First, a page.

Bioenergy, natural resources, and environment
Wheat Virus in the Great Plains
In 2013,Texas A&M AgriLife researcher Dr. Shuyu Liu received a research grant on plant disease management through the NIFA Agriculture and Food Research Initiative.
KSU Patents Biodegradable Adhesive
Kansas State University researchers have patented the first plant-based resin of its kind that would be ideal for re-adherable painters' tape, labels, packing tapes, stationery notes and other adhesive uses.
Climate-Induced Soil Changes may Cause More Erosion and Flash Flooding
A University of California- Riverside (UCR) team of researchers predicts a climate-induced reduction in large soil pores, which may intensify the water cycle and contribute to more flash flooding and soil erosion by the end of the 21st century. This is the first study to show that the development of macropores is influenced by climate at short timescales and it reinforces the hypothesis that climate change will probably intensify the water cycle.
Protecting Georgia's Pollinators
Many gardeners do not realize how insecticides work in the garden, or how essential pollinating insects are to the success of the food garden. University of Georgia Extension created its Pollinator Spaces Project in response to this issue.
Dairy Cows’ Carbon Footprints from Barn to Field
A University of Wisconsin–Madison researcher began using a specialized device to measure the methane being exhaled or belched by a group of Holsteins and Jerseys. It was the first step in an ongoing study by dairy scientists, engineers, and agronomists to see how a cow’s breed and forage consumption affect the greenhouse gases generated by her gut and her manure.
Biodegradable Plastic Mulch
Sintim’s Western SARE-funded graduate student project tests four biodegradable plastic mulches. The good news is that in the early stages of the project the biodegradable plastic mulches maintain soil microclimate similar to the polyethylene mulch and provide similar benefits.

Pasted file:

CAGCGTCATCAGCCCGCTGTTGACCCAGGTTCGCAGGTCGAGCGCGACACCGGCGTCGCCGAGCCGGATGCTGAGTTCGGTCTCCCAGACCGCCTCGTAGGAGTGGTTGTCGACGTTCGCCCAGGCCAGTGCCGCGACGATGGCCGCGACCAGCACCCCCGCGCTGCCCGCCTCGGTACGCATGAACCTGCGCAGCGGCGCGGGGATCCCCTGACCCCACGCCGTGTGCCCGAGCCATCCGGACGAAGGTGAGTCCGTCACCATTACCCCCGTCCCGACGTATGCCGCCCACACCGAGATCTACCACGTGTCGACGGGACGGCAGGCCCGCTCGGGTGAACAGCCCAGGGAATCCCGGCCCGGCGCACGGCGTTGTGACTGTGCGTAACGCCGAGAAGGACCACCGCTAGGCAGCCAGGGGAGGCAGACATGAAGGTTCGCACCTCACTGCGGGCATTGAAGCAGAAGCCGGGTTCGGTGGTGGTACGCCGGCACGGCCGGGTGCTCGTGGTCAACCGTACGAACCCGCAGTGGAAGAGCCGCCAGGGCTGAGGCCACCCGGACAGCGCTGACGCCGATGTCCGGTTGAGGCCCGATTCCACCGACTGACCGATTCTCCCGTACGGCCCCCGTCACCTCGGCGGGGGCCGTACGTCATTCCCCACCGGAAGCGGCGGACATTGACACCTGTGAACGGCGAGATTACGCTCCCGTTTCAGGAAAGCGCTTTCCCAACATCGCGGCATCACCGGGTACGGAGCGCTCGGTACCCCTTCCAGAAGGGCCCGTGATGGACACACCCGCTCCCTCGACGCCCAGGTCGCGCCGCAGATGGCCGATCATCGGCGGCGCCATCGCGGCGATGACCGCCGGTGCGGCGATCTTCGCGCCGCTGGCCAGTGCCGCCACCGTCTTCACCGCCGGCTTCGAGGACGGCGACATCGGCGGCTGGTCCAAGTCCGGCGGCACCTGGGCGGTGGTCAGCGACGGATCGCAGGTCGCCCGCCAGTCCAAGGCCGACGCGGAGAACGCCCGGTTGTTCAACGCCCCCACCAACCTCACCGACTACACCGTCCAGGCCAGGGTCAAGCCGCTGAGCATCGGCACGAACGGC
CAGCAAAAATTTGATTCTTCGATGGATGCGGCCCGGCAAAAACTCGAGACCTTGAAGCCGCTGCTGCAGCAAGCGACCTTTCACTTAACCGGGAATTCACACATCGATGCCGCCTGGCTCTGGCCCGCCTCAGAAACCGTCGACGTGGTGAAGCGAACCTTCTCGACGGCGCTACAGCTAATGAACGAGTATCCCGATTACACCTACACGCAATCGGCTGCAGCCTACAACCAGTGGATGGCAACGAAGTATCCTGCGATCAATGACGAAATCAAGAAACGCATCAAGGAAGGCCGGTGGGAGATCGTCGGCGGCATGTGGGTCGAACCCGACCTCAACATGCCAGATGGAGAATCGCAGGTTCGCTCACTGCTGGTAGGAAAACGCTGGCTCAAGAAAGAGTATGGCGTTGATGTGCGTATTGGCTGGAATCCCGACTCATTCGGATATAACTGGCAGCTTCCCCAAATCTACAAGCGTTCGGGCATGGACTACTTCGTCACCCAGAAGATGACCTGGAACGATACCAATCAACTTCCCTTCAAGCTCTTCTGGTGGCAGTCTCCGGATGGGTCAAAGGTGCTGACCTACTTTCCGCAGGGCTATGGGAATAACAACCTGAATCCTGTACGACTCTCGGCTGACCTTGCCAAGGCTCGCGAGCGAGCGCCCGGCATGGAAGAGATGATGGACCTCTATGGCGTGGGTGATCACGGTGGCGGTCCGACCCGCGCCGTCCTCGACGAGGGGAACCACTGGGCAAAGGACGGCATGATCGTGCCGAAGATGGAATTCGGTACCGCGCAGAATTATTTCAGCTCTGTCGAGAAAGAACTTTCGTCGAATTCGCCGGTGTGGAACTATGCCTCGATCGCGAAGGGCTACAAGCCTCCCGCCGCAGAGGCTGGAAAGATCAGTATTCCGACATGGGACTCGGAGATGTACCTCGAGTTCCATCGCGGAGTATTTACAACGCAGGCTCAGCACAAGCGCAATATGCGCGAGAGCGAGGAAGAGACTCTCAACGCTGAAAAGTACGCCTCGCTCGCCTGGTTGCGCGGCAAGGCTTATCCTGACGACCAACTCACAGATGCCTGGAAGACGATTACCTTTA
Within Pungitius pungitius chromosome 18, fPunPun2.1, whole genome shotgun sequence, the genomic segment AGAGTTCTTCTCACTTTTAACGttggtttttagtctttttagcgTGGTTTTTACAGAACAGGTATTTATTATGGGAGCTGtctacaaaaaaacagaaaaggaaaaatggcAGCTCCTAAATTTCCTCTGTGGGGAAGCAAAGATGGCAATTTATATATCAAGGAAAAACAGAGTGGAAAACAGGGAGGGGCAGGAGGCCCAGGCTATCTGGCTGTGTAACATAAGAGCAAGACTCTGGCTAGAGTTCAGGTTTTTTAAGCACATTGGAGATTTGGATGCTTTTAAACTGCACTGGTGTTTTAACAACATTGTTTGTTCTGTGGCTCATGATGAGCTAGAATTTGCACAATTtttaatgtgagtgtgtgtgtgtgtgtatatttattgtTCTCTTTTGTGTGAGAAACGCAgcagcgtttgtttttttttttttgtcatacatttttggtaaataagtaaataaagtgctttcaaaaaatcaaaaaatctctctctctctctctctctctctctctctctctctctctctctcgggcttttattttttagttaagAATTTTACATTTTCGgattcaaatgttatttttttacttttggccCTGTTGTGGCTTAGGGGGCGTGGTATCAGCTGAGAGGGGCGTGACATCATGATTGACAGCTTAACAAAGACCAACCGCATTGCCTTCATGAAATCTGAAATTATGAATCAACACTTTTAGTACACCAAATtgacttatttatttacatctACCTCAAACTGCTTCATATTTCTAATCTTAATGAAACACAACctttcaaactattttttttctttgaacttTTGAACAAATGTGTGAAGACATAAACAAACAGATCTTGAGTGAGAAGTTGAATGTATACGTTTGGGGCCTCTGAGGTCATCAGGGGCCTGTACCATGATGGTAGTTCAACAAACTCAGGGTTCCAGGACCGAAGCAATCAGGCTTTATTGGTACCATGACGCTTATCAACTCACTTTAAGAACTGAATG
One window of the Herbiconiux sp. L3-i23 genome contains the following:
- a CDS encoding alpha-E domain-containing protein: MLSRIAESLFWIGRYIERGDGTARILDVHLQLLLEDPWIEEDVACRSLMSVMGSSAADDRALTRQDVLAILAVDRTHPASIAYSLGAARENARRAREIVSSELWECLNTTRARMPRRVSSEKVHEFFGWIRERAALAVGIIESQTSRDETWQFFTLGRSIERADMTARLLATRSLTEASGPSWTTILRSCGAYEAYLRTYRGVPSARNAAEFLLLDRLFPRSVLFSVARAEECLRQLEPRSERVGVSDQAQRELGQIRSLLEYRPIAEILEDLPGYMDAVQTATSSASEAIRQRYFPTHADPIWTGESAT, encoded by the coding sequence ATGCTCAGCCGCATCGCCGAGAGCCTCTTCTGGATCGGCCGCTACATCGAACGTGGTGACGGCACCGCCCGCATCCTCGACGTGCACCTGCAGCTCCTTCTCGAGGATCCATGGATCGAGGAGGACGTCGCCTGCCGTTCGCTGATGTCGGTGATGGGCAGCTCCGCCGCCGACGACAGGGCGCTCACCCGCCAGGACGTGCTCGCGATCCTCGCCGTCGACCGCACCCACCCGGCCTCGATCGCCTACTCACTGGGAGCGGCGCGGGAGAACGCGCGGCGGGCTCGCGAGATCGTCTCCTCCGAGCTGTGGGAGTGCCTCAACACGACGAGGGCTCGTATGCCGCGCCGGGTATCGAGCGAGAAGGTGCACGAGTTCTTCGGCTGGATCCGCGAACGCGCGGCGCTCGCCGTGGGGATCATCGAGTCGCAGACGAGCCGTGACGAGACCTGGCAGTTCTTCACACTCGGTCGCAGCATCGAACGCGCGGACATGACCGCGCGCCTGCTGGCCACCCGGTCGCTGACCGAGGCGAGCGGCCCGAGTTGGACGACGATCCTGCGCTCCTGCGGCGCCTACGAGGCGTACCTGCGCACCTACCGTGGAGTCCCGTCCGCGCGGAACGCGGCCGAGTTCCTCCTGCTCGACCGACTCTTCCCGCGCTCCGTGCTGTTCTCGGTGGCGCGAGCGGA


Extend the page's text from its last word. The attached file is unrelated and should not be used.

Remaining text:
White Pine Needle Damage Slowing Growth, Hampering Health of New England’s Trees
White Pine Needle Damage, a complex of foliar diseases that is being accelerated by the region’s warmer, wetter springs, is slowing the growth and hampering the health of New England’s Eastern white pines, according to new research.
MSU Extension Responded in Real Time to Water Crisis
In November 2015, Michigan State University (MSU) and MSU Extension, provided an educational and nutritional response to the lead contamination water crisis in Flint, Michigan.
Study Provides Evidence of Parental Infanticide in a Grassland Bird Species
University of Illinois (UI) researchers are monitoring dickcissel nests as part of a larger ongoing study examining the effects of fire, grazing, and herbicide application on the grassland-dwelling species. In extremely rare cases, parents have been observed removing their own chicks from their nests. The new study documents the mysterious and fatal behavior in dickcissels for the first time.
Active Management Sustains the Health and Productivity of Working Forests in Washington State
Washington State University Extension -- working with state and USDA partners, and stretching educational services to neighboring Oregon and Idaho landowners, executed a sequence of classroom-based and "out-in-the-woods" educational experiences that helped 1,500 landowners implement forest health and wildfire hazard mitigation practices across 125,000 acres of their ownerships. This impact was featured in the September 13, 2018 Fresh from the Field issue.